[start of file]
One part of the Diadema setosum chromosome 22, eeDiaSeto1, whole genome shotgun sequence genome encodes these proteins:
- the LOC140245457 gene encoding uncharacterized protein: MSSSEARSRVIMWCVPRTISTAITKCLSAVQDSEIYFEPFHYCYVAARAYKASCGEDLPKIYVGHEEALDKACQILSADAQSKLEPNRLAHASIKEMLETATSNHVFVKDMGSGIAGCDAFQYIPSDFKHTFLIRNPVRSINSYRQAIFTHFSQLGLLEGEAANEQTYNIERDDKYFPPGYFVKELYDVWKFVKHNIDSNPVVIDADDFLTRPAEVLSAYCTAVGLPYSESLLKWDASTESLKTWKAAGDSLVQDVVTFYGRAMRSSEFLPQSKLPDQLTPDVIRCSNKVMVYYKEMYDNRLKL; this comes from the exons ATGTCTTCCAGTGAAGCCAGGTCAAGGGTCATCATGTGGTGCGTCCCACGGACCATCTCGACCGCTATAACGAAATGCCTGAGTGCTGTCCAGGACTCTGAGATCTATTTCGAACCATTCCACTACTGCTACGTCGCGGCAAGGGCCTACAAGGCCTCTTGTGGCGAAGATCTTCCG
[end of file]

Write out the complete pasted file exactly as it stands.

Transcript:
One part of the Diadema setosum chromosome 22, eeDiaSeto1, whole genome shotgun sequence genome encodes these proteins:
- the LOC140245457 gene encoding uncharacterized protein: MSSSEARSRVIMWCVPRTISTAITKCLSAVQDSEIYFEPFHYCYVAARAYKASCGEDLPKIYVGHEEALDKACQILSADAQSKLEPNRLAHASIKEMLETATSNHVFVKDMGSGIAGCDAFQYIPSDFKHTFLIRNPVRSINSYRQAIFTHFSQLGLLEGEAANEQTYNIERDDKYFPPGYFVKELYDVWKFVKHNIDSNPVVIDADDFLTRPAEVLSAYCTAVGLPYSESLLKWDASTESLKTWKAAGDSLVQDVVTFYGRAMRSSEFLPQSKLPDQLTPDVIRCSNKVMVYYKEMYDNRLKL; this comes from the exons ATGTCTTCCAGTGAAGCCAGGTCAAGGGTCATCATGTGGTGCGTCCCACGGACCATCTCGACCGCTATAACGAAATGCCTGAGTGCTGTCCAGGACTCTGAGATCTATTTCGAACCATTCCACTACTGCTACGTCGCGGCAAGGGCCTACAAGGCCTCTTGTGGCGAAGATCTTCCG